Vietnam's digital transformation expected to add US$162 billion to GDP

Viet Nam could enjoy an additional US$162 billion to GDP in the next 20 years if the country succeeds in its digital transformation, said Deputy Minister of Planning and Investment Vu Dai Thang.

Vietnam's digital transformation expected to add US$162 billion to GDP
Visitors at Seamless Vietnam 2018, which focused on e-commerce, retail and electronic payment. E-commerce is one of the keys that are expected to drive Viet Nam into a digital economy.

Thang was referring to research conducted by Australia’s Data 61 at a conference held in Ha Noi on Thursday, saying the digital economy had been rapidly growing and was having an impact on socio-economic life around the world.

Viet Nam’s GDP currently stands at $223.9 billion. He cited Google and Singaporean sovereign fund Temasek as saying the country’s digital economy was worth $9 billion last year and was expected to reach $30 billion by 2025.

The digital economy had grown with new technologies such as blockchain, digital platforms, social media, e-business, e-commerce and precision agriculture, along with businesses in related areas.

However, Viet Nam had faced many emerging problems such as an incomplete legal framework, cyber security, a shortage of high quality ICT personnel, and IT application in building e-government.

Thang gave four major policies for digital economic development in Viet Nam, including the building of an institutional foundation for digital economic models, and the reform of regulations to attract digital technology investment in adventurous investment areas.

He stressed the need to develop connectivity infrastructure and encourage businesses to develop 5G services as well as national databases.

The Deputy Minister expressed his hope that enterprises would seek measures to apply digital technology, implement digital transformation and engage in the construction of fundamental factors for the digital economy.

Meanwhile, the Ministry of Planning and Investment was working on a national strategy to capitalise on the Fourth Industrial Revolution (Industry 4.0) to enable businesses to take advantage of opportunities presented by digitisation, he added.

Deputy Minister of Information and Communications Nguyen Thanh Hung said the ministry had been assigned by the Government to build a roadmap for the country’s digitisation.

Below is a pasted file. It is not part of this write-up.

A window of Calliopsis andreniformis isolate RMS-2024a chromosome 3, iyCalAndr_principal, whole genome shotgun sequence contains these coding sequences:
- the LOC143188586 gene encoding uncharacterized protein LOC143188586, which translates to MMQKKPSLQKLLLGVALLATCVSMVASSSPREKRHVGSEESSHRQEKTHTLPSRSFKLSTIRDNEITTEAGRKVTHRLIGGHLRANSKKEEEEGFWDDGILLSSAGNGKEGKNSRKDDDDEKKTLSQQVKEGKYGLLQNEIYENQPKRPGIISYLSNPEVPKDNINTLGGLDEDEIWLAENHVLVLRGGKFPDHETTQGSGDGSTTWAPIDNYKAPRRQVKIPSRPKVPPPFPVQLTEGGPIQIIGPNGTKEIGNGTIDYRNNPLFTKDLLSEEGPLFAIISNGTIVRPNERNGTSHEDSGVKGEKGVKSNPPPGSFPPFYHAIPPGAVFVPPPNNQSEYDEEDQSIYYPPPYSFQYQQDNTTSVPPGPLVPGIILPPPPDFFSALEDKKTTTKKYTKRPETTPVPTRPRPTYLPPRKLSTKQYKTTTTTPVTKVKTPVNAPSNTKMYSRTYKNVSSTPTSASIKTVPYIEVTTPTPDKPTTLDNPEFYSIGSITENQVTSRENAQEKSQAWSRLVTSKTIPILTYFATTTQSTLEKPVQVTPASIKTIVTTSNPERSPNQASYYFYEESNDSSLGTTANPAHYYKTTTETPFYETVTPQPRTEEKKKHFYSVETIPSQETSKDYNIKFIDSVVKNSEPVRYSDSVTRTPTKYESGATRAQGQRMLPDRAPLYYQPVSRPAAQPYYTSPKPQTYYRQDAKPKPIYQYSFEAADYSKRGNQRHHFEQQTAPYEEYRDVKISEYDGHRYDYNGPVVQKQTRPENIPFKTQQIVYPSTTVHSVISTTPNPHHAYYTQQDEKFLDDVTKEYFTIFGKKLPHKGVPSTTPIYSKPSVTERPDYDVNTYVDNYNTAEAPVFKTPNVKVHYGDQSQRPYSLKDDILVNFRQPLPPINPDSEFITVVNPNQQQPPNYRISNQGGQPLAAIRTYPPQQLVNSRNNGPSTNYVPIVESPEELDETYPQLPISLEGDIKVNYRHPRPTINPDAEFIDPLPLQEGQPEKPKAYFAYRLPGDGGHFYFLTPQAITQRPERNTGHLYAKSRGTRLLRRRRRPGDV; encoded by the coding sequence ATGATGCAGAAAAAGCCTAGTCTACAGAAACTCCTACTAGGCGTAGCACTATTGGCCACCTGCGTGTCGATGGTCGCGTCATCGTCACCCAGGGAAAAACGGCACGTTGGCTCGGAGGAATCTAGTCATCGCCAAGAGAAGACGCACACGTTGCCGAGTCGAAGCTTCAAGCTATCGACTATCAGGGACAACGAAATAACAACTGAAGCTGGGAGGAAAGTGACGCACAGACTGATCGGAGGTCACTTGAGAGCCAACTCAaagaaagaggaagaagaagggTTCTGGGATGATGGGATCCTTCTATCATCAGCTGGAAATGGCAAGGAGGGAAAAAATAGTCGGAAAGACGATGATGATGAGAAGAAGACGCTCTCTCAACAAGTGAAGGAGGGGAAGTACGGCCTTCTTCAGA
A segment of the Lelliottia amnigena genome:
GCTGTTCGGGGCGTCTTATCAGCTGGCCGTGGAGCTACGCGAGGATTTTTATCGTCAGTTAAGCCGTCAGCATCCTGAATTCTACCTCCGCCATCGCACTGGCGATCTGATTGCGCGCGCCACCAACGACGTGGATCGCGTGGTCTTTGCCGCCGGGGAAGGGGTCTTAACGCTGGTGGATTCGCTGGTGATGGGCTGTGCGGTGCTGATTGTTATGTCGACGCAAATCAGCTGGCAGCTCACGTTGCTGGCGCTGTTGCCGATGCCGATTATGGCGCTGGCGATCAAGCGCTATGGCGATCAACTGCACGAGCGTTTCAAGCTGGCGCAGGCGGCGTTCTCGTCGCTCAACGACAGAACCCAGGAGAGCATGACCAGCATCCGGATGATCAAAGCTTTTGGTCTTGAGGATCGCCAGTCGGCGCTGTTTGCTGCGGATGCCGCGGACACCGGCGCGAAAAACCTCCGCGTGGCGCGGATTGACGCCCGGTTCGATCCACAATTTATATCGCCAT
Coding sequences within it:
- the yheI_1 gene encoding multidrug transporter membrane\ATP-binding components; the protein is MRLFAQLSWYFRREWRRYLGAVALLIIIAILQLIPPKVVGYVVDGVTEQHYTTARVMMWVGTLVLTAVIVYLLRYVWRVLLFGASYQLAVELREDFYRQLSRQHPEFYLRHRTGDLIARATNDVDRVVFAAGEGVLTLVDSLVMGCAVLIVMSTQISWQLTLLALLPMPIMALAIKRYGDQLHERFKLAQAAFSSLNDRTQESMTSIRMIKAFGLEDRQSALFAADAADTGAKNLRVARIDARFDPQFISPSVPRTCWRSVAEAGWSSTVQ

Hung said the plan proposed having 50 per cent of firms working digitally by 2025 and the digital economy then accounting for 20 per cent of the country’s GDP.

It also sets a target for the Government of having at least 80 per cent of its interactions with the public and businesses carried out digitally by 2025.

Phan Duc Hieu, deputy director of the Central Institute for Economic Management (CIEM), said that in Industry 4.0, slow or rapid departure was not a problem, because this race was not like a human-powered marathon.

“With Industry 4.0, creativity on the internet platform, slow or fast is not a big deal,” he said.

Hieu emphasised the institutional environment that facilitated businesses to boost creativity was the most important thing. Many business models had no concept of borders and territories, which would have to change accordingly.

He added that at the upcoming revision of the Enterprise Law, some conditions such as market entry would be simplified. Accordingly, enterprises would only need to go through a single window to complete procedures. General Director of Microsoft Viet Nam Pham The Truong said the development of the digital economy goes with challenges, especially in private information safety.

He underscored that the Government should apply solutions to ensure safety for people in the digital economy amidst increasing challenges.

Brian Hull, general director of ABB Viet Nam, suggested the Government should promote the digital economy in all economic sectors as well as technological application at small- and medium-sized enterprises.

The Government should also ensure network security. It should provide big ideas and projects using the most modern technologies and infrastructure for others to follow.

In the past 10 years, Viet Nam’s digital economy has developed in both infrastructure and business market. It grew by over 25 per cent last year and the country could sustain this rate for the next two or three years, according to the Viet Nam E-Commerce Association. — VNS

 
 
 
 
 
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